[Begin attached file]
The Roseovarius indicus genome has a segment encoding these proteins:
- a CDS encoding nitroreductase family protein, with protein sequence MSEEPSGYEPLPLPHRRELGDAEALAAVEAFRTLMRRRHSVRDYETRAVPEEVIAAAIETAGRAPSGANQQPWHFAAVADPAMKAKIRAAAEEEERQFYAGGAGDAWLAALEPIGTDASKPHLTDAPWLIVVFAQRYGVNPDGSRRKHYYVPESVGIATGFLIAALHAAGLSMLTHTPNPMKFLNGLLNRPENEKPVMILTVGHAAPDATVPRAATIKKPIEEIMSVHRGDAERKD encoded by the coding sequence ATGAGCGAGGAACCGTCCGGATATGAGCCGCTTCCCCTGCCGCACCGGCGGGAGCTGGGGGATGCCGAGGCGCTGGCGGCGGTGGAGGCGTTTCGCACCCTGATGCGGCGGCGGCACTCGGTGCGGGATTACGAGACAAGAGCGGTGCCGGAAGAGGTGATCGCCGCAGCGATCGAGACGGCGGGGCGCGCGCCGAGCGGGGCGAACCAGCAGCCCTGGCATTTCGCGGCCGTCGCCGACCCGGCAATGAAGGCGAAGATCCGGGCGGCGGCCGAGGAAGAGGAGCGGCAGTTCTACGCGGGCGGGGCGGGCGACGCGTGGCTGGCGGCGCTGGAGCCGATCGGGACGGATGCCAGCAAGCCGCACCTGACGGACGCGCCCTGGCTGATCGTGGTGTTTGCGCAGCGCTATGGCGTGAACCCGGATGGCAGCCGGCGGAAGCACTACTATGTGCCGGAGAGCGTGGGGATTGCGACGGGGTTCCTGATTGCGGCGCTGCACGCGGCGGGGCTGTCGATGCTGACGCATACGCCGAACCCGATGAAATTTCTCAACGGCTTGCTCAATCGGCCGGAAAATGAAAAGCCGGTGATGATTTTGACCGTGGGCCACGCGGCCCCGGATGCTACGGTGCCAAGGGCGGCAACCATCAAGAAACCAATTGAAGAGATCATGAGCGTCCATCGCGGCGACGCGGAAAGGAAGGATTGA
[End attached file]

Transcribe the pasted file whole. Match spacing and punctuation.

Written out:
The Roseovarius indicus genome has a segment encoding these proteins:
- a CDS encoding nitroreductase family protein, with protein sequence MSEEPSGYEPLPLPHRRELGDAEALAAVEAFRTLMRRRHSVRDYETRAVPEEVIAAAIETAGRAPSGANQQPWHFAAVADPAMKAKIRAAAEEEERQFYAGGAGDAWLAALEPIGTDASKPHLTDAPWLIVVFAQRYGVNPDGSRRKHYYVPESVGIATGFLIAALHAAGLSMLTHTPNPMKFLNGLLNRPENEKPVMILTVGHAAPDATVPRAATIKKPIEEIMSVHRGDAERKD encoded by the coding sequence ATGAGCGAGGAACCGTCCGGATATGAGCCGCTTCCCCTGCCGCACCGGCGGGAGCTGGGGGATGCCGAGGCGCTGGCGGCGGTGGAGGCGTTTCGCACCCTGATGCGGCGGCGGCACTCGGTGCGGGATTACGAGACAAGAGCGGTGCCGGAAGAGGTGATCGCCGCAGCGATCGAGACGGCGGGGCGCGCGCCGAGCGGGGCGAACCAGCAGCCCTGGCATTTCGCGGCCGTCGCCGACCCGGCAATGAAGGCGAAGATCCGGGCGGCGGCCGAGGAAGAGGAGCGGCAGTTCTACGCGGGCGGGGCGGGCGACGCGTGGCTGGCGGCGCTGGAGCCGATCGGGACGGATGCCAGCAAGCCGCACCTGACGGACGCGCCCTGGCTGATCGTGGTGTTTGCGCAGCGCTATGGCGTGAACCCGGATGGCAGCCGGCGGAAGCACTACTATGTGCCGGAGAGCGTGGGGATTGCGACGGGGTTCCTGATTGCGGCGCTGCACGCGGCGGGGCTGTCGATGCTGACGCATACGCCGAACCCGATGAAATTTCTCAACGGCTTGCTCAATCGGCCGGAAAATGAAAAGCCGGTGATGATTTTGACCGTGGGCCACGCGGCCCCGGATGCTACGGTGCCAAGGGCGGCAACCATCAAGAAACCAATTGAAGAGATCATGAGCGTCCATCGCGGCGACGCGGAAAGGAAGGATTGA